Listening to the Candid Frame – an interview of Niel and Susan Silverman, a husband and wife photographer duo who provide photography workshops around the world; also, Sheryl Crow’s ‘Riverwide,’ U2’s ‘Wire’ and ‘Promenade,’ Roxy Music’s ‘India’ and Christine by Siouxsie & the Banshees.

Quote to Inspire – “On the odd days Auto Tone gets it right I assume it’s using some kind of voodoo.” ― David duChemin, Vision & Voice: Refining Your Vision in Adobe Photoshop Lightroom

That Thought, Complete

Alberta Reflection - Grande Prairie 1
Alberta Reflection – Grande Prairie 1
Alberta Reflection - Grande Prairie 2
Alberta Reflection – Grande Prairie 2
Alberta Reflection - Grande Prairie 3
Alberta Reflection – Grande Prairie 3
Alberta's Big Sky - 1
Alberta’s Big Sky – 1
Alberta's Big Sky - 2
Alberta’s Big Sky – 2
Along Northern Roads - Grande Cache, Alberta
Along Northern Roads – Grande Cache, Alberta
HDR - Subject Revisited 1
HDR – Subject Revisited 1
HDR - Subject Revisited 2
HDR – Subject Revisited 2
Trestle Bridge - Grande Cache, Alberta
Trestle Bridge – Grande Cache, Alberta
Wet Rock - Banff, Alberta
Wet Rock – Banff, Alberta
Wooded Reflection - Jasper, Alberta 1
Wooded Reflection – Jasper, Alberta 1
Wooded Reflection - Jasper, Alberta 2
Wooded Reflection – Jasper, Alberta 2
Wooded Reflection - Jasper, Alberta 3
Wooded Reflection – Jasper, Alberta 3

The following text is excerpt, core invitation to a cousin to interact with me through my photo blog and exposes intentions for the blog and posting.

“My photoblog’s URL is http://www.lumensborealis.com , written from the point of pseudonym, also most often written at day’s end … a mind saturated, releasing the day; sometimes this can seem very close to the poignant remark made by an Auschwitz inmate in Schindler’s List … ‘I had a complete thought, today.’ Sometimes my posts are good and flow and cohere. But, I’m also editing what I write to limit consequence along parameters suggested by William Stafford in his book, ‘Crossing Unmarked Snow:’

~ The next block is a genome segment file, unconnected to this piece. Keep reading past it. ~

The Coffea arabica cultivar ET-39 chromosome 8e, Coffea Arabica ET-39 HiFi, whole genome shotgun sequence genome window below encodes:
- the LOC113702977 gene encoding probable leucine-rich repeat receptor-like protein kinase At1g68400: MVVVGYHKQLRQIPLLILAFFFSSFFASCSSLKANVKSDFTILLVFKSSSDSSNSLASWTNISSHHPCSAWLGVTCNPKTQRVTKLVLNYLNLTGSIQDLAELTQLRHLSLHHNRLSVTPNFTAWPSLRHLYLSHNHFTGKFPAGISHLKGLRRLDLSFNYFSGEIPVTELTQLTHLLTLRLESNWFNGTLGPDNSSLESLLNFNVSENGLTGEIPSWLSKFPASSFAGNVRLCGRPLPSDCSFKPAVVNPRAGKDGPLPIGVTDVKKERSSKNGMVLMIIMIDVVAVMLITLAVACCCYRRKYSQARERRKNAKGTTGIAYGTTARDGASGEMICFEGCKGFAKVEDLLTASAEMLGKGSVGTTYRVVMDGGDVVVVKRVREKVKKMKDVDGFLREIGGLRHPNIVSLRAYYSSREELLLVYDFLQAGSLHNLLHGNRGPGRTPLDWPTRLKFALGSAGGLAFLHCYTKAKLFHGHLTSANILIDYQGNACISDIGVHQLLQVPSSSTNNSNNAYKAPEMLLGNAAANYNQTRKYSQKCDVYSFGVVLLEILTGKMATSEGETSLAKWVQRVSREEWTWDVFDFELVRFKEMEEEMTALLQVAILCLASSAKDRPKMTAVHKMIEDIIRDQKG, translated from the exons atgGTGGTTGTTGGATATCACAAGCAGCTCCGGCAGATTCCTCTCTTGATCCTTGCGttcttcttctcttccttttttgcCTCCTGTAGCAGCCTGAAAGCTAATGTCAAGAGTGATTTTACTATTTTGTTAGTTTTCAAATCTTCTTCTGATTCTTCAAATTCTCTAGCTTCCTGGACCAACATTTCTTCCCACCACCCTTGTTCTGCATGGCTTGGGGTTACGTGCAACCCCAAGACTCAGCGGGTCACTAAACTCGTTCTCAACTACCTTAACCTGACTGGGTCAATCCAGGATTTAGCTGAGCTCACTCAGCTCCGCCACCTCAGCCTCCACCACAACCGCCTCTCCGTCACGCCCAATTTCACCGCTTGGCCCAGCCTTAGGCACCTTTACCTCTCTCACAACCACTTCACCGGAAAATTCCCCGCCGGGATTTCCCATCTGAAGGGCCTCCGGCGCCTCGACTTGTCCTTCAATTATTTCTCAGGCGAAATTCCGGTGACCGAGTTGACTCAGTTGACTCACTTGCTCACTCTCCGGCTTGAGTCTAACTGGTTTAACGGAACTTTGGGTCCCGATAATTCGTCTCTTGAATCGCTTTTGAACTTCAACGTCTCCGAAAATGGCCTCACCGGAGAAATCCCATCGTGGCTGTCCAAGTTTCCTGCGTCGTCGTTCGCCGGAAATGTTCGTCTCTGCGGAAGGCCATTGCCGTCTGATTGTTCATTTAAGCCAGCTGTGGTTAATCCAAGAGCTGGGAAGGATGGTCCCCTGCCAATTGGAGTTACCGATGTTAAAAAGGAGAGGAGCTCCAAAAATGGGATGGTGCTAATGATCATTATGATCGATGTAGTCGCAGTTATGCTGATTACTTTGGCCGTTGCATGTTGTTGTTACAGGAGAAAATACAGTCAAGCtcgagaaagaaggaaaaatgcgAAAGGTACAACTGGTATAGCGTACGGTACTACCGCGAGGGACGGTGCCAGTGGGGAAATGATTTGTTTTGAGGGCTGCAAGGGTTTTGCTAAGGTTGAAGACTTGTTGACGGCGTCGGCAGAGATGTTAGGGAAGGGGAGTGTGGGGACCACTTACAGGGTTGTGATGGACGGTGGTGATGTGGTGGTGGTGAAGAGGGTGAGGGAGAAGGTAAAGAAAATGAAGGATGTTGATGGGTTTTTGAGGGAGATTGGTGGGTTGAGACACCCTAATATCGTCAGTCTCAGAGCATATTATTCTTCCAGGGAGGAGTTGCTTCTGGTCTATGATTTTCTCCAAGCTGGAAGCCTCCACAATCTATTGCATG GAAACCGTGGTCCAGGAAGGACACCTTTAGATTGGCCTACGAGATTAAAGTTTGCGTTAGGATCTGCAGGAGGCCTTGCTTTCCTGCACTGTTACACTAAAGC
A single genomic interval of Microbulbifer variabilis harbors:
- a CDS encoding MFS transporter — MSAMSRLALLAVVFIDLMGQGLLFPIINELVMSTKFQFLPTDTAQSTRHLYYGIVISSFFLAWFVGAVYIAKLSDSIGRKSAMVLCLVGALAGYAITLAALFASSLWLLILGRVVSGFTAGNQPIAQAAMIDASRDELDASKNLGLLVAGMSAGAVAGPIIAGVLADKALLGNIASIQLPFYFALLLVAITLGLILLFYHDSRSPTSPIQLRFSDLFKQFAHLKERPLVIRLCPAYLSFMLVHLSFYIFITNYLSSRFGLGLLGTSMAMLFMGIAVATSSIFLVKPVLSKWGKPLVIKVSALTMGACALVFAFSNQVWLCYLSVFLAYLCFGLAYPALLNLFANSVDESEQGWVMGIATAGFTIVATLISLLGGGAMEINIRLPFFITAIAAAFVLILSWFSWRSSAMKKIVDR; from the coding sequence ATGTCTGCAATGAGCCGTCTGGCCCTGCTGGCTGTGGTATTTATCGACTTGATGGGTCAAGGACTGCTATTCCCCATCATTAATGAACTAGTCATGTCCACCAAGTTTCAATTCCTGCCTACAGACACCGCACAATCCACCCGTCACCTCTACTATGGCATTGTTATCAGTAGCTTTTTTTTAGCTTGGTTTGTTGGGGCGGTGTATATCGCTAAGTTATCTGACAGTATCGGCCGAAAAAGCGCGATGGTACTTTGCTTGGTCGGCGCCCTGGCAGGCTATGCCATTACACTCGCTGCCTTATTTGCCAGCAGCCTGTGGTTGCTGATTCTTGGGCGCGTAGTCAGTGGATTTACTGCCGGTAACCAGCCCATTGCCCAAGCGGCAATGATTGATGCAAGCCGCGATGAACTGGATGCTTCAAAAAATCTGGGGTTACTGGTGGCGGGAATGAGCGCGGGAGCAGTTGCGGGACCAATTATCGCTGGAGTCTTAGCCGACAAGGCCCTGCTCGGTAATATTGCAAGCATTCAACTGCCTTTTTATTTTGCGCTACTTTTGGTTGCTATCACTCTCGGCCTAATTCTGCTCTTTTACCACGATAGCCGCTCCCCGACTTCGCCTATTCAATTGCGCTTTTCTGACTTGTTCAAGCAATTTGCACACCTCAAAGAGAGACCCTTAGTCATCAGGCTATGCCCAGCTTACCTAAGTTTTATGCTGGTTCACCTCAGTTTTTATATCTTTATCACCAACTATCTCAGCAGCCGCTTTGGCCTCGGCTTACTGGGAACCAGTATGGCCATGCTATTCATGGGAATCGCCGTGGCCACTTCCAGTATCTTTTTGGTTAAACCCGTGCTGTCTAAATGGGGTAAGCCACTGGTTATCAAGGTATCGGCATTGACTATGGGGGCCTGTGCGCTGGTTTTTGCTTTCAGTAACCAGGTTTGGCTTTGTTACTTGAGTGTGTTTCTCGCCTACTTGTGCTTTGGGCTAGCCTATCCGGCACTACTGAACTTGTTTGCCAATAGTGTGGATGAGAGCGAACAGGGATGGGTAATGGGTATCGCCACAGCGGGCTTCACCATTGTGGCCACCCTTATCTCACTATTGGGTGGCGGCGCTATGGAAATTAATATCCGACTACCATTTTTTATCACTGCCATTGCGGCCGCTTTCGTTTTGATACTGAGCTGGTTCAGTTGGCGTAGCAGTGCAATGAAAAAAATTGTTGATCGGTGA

1. The things you do not have to say make you rich.
2. Saying the things you do not have to say weakens your talk.
3. Hearing the things you do not need to hear dulls your hearing.
4. The things you know before you hear them, those are you and this is the reason you’re in the world.

A compelling set of assertions, for any of us, that aims at honourable and integrated Life … a good thing – it’s how I’m aiming to write the blog. Still, in my reading of it there often is opportunity to add more Art within my writing.

The Photoblog – Photography is what the photoblog is about – a photo-a-day kind of thing as intention and as means to grapple with photography and enhance skills; but, at almost two years in I’m only on post 271 and not beyond a year’s 365 posts. The blog is also about responding to each photo or set of photos as starting point to engage the rabbit trail of memory associating to family and times.” And, it often leads my thought to a set of Rimbey farms and my cousins, there.

Listening to – the Candid Frame with Ibarionex Perello in an interview with Will Jax about his Juke Joint photography in the French Quarter of New Orleans; part of the discussion that intrigued was the matter of consent, of giving back, contributing – all parts of what grants access within the exchange that is photography.

Quote to Inspire – “You yourself are unique–you have ways of seeing your world that are unlike those of anyone else–so find ways to more faithfully express that, and your style will emerge.” ― David duChemin, Vision & Voice: Refining Your Vision in Adobe Photoshop Lightroom

Metal Geometry

Train Trestle - Lac St. Anne, Alberta 1
Train Trestle – Lac St. Anne, Alberta 1
Train Trestle - Lac St. Anne, Alberta 2
Train Trestle – Lac St. Anne, Alberta 2
Train Trestle - Lac St. Anne, Alberta 3
Train Trestle – Lac St. Anne, Alberta 3

High above a creek running in spring’s thaw, a train trestle’s metal geometry, angles bolted and welded together, contrasts against water’s fluid state and creek bank flora … colourful, yet still to come alive.

Listening to – Ibarionex Perello interview Walter Plotnick on ‘The Candid Frame,’ a discussion of wet photography and digital process – check out episode #189 http://thecandidframe.blogspot.ca/ (you’ll find this as a podcast through iTunes).

Quote to Inspire – “Everything shifts as you move, and different things come into focus at different points of your life, and you try to articulate that.” Chris Steele – Perkins